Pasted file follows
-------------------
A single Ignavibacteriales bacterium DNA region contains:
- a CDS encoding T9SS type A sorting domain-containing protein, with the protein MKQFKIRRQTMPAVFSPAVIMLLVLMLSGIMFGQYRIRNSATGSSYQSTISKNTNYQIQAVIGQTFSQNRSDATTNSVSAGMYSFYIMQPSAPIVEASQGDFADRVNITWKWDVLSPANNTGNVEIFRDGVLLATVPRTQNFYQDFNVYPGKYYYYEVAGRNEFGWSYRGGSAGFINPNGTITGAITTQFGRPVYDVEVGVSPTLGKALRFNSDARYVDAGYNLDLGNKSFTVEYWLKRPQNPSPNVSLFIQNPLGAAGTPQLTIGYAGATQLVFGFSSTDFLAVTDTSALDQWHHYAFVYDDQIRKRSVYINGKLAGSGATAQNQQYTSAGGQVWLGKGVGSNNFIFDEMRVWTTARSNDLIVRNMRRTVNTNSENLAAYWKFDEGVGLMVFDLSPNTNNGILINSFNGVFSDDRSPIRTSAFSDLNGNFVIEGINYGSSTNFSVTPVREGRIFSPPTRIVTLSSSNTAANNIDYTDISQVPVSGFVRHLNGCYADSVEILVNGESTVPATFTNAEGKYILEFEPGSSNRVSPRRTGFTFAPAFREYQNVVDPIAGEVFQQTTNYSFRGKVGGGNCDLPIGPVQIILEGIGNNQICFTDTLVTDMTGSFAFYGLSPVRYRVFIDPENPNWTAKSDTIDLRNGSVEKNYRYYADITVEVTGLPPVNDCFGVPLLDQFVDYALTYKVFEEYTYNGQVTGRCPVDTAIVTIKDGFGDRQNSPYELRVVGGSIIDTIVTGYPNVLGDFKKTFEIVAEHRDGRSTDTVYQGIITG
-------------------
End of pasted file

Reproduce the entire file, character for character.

A single Ignavibacteriales bacterium DNA region contains:
- a CDS encoding T9SS type A sorting domain-containing protein, with the protein MKQFKIRRQTMPAVFSPAVIMLLVLMLSGIMFGQYRIRNSATGSSYQSTISKNTNYQIQAVIGQTFSQNRSDATTNSVSAGMYSFYIMQPSAPIVEASQGDFADRVNITWKWDVLSPANNTGNVEIFRDGVLLATVPRTQNFYQDFNVYPGKYYYYEVAGRNEFGWSYRGGSAGFINPNGTITGAITTQFGRPVYDVEVGVSPTLGKALRFNSDARYVDAGYNLDLGNKSFTVEYWLKRPQNPSPNVSLFIQNPLGAAGTPQLTIGYAGATQLVFGFSSTDFLAVTDTSALDQWHHYAFVYDDQIRKRSVYINGKLAGSGATAQNQQYTSAGGQVWLGKGVGSNNFIFDEMRVWTTARSNDLIVRNMRRTVNTNSENLAAYWKFDEGVGLMVFDLSPNTNNGILINSFNGVFSDDRSPIRTSAFSDLNGNFVIEGINYGSSTNFSVTPVREGRIFSPPTRIVTLSSSNTAANNIDYTDISQVPVSGFVRHLNGCYADSVEILVNGESTVPATFTNAEGKYILEFEPGSSNRVSPRRTGFTFAPAFREYQNVVDPIAGEVFQQTTNYSFRGKVGGGNCDLPIGPVQIILEGIGNNQICFTDTLVTDMTGSFAFYGLSPVRYRVFIDPENPNWTAKSDTIDLRNGSVEKNYRYYADITVEVTGLPPVNDCFGVPLLDQFVDYALTYKVFEEYTYNGQVTGRCPVDTAIVTIKDGFGDRQNSPYELRVVGGSIIDTIVTGYPNVLGDFKKTFEIVAEHRDGRSTDTVYQGIITG